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Florida Senate passes medical pot plan; it’s time to adjust

By ANDREW FOERCH

Florida state senate took a big step Monday toward implementing a productive plan for medical marijuana, passing a bill refining regulations around the legal use of the substance.

The legislation is named SB-406 and is sponsored by Sen. Rob Bradley, R-Fleming Island.

Among the most notable adjustments are the allowance of non-Florida-residents to apply for medical marijuana if they receive it in their home state, and an increased cap on the number of licensed marijuana dispensaries. As of now, there are just seven dispensaries legally allowed to sell medical pot – the new bill expands that license cap by five businesses once the state hits 250,000 patients, 350,000 patients, 400,000 patients, and for every 100,000 patients thereafter.

Additional SB-406’s new amendments are 1) the creation of a coalition for medical marijuana research through Tampa’s H. Lee Moffitt Cancer and Research Institute, and 2) that an independent laboratory must test all marijuana for potency before it is made available to patients. These are welcome additions to the existing state legislation considering the federal government’s current trouble producing medical-quality marijuana. News Herald reports Johns Hopkins University actually pulled out of a study investigating marijuana as a treatment for PTSD due to moldy, poor-quality government-grown samples.

This is an encouraging start to the handling of medicinal marijuana in what has been a historically anti-pot state. The more scientific research, independent testing and medical application that Florida can do, the better. We know marijuana is trending toward legalization in more and more places, so to make it as safe and medically viable as possible, we need to embrace the research. That way, we know it’ll be safe and government-approved, and we can stop putting kids in jail (and, in the case of the University, kicking them off campus) for minor drug offenses – it’s what the public wants.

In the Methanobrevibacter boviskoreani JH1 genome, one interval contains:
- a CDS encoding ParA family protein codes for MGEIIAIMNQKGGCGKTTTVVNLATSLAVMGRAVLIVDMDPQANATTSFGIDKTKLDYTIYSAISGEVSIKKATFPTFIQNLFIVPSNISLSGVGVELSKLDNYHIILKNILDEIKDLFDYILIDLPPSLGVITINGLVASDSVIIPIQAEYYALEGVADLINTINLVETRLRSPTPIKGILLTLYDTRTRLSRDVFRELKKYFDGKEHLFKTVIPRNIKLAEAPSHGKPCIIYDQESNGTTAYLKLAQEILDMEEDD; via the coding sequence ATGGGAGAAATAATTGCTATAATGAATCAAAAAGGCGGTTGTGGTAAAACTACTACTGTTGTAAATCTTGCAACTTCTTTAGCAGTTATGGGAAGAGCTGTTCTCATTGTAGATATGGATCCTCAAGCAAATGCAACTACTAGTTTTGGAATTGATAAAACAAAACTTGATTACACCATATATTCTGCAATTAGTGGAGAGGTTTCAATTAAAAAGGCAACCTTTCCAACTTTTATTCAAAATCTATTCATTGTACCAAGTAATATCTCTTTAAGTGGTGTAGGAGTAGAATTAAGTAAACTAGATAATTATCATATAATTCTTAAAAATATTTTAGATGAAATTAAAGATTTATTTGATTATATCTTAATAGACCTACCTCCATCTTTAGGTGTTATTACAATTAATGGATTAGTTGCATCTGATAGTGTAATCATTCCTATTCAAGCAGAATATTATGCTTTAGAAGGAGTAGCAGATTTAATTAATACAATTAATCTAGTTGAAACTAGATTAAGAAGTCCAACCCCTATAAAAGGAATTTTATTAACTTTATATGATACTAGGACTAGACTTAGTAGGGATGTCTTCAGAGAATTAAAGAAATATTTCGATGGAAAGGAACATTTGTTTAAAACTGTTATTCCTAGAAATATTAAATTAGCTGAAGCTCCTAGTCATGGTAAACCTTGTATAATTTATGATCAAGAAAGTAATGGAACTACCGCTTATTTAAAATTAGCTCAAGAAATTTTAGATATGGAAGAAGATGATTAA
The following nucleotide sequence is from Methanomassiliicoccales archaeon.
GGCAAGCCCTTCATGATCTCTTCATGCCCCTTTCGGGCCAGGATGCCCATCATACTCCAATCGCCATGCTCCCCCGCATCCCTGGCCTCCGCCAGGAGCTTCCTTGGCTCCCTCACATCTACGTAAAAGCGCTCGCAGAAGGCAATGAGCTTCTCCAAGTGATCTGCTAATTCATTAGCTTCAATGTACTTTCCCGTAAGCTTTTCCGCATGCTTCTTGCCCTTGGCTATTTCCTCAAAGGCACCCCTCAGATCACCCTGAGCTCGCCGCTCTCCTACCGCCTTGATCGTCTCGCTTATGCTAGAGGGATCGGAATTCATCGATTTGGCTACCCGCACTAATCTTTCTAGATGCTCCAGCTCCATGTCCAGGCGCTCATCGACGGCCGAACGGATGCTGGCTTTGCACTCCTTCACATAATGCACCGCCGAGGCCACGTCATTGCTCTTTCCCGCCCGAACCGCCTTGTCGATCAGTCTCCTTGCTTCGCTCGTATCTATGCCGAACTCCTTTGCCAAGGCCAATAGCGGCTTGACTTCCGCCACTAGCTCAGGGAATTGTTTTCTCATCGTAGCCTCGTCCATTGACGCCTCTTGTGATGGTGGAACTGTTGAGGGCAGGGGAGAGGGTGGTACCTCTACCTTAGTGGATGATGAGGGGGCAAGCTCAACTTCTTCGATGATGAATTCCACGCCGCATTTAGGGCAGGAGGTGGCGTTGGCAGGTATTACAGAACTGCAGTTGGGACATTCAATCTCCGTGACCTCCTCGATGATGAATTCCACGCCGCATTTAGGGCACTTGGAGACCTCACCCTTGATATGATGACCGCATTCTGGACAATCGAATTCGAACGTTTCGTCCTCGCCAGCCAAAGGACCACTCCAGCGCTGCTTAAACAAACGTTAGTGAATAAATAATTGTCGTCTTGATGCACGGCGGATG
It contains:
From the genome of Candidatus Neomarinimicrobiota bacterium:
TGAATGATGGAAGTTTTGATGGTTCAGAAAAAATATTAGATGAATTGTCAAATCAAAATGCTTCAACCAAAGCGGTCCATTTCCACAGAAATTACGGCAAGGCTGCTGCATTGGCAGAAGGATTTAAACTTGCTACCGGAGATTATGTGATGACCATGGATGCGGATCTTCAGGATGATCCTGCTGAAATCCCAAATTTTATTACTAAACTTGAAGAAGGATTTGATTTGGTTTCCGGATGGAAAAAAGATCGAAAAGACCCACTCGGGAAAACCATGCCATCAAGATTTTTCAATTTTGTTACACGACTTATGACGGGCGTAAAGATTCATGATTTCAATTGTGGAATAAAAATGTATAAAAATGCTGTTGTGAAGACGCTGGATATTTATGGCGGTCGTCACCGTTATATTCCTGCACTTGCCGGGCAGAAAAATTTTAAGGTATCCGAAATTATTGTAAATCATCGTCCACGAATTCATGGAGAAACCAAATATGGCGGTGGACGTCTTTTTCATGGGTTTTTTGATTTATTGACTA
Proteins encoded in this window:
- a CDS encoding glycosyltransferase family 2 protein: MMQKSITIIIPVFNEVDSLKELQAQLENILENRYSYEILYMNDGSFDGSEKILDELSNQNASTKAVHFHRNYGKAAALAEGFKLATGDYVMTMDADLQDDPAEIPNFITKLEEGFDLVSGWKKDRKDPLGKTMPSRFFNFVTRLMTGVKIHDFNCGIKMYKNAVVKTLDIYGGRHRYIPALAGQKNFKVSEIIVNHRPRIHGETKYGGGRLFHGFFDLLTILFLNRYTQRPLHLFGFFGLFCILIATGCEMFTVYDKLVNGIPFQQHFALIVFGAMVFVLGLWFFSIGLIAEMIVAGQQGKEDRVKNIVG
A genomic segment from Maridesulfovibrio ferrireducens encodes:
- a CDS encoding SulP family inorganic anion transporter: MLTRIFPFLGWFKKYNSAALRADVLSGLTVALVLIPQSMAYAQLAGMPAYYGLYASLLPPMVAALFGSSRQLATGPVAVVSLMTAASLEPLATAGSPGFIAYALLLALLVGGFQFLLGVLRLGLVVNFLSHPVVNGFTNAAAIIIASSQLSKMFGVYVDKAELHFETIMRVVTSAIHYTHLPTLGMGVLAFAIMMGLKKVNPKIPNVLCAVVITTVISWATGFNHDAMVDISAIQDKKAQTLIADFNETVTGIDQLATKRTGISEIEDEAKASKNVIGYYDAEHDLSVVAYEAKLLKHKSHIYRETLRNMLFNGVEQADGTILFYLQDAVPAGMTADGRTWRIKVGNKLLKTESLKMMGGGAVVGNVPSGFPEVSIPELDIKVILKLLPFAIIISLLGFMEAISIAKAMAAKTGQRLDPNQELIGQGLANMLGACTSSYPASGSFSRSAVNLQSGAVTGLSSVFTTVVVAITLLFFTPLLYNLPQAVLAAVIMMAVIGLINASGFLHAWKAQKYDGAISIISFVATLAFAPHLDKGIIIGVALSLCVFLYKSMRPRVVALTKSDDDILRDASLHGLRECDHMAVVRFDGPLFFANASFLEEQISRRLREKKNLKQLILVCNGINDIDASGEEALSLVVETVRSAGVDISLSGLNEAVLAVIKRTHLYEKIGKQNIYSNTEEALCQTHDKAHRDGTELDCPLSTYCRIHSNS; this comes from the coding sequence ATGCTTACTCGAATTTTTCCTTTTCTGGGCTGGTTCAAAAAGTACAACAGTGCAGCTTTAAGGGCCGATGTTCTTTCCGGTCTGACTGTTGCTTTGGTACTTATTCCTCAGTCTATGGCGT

Florida voters approved Amendment 2 to legalize medical marijuana in November 2016 with over 70% support – Sunshine State News reports that Bradley referred to the plan as, “the will of the voters.” It’s refreshing to see a state legislator put their party platform aside to further the collective decisions of the taxpayers instead of stifling democratic action with bureaucratic handcuffs.

For a state as conservative as Florida to carve its own path in the medical marijuana industry instead of waiting for the federal government to amend national law shows that the nation is ready for prohibition to die. It’ll be a slow, politically-charged death, but we saw it begin in 2012 with Colorado Amendment 64 and Washington Initiative 502, and again in 2015 with Alaska’s Ballot Measure 2 and Oregon’s Measure 91. Federal change begins at the state level.

Florida’s legislative amendments this week are an indication that it might be time for UT to rethink their zero-tolerance policy against marijuana. UT is notoriously strict against weed and does not hesitate to kick students off campus, especially during the first weeks of the semester. Why are students allowed three strikes for having open liquor on campus but kicked swiftly out of housing for having a joint in your desk? State law now allows people ages 18 and above access to medical marijuana for non-debilitating medical issues like glaucoma, seizures, Chron’s disease, HIV/AIDS and PTSD – if a student is prescribed marijuana by a licensed marijuana doctor, they shouldn’t be forced to forego their treatment or seek more expensive or dangerous options because the university has a no-exceptions zero-tolerance policy against the substance.

Obviously, UT isn’t going to turn 180 degrees and comprehensively authorize marijuana use or possession on campus – and we aren’t saying they should – but let’s stop kicking out-of-state teenagers off campus for their first paltry pot offense. Perhaps a strike system such as the one in place for alcohol would be more effective. At the minimum, the school needs to adjust their policy to provide exemption from the rule for medically prescribed users.

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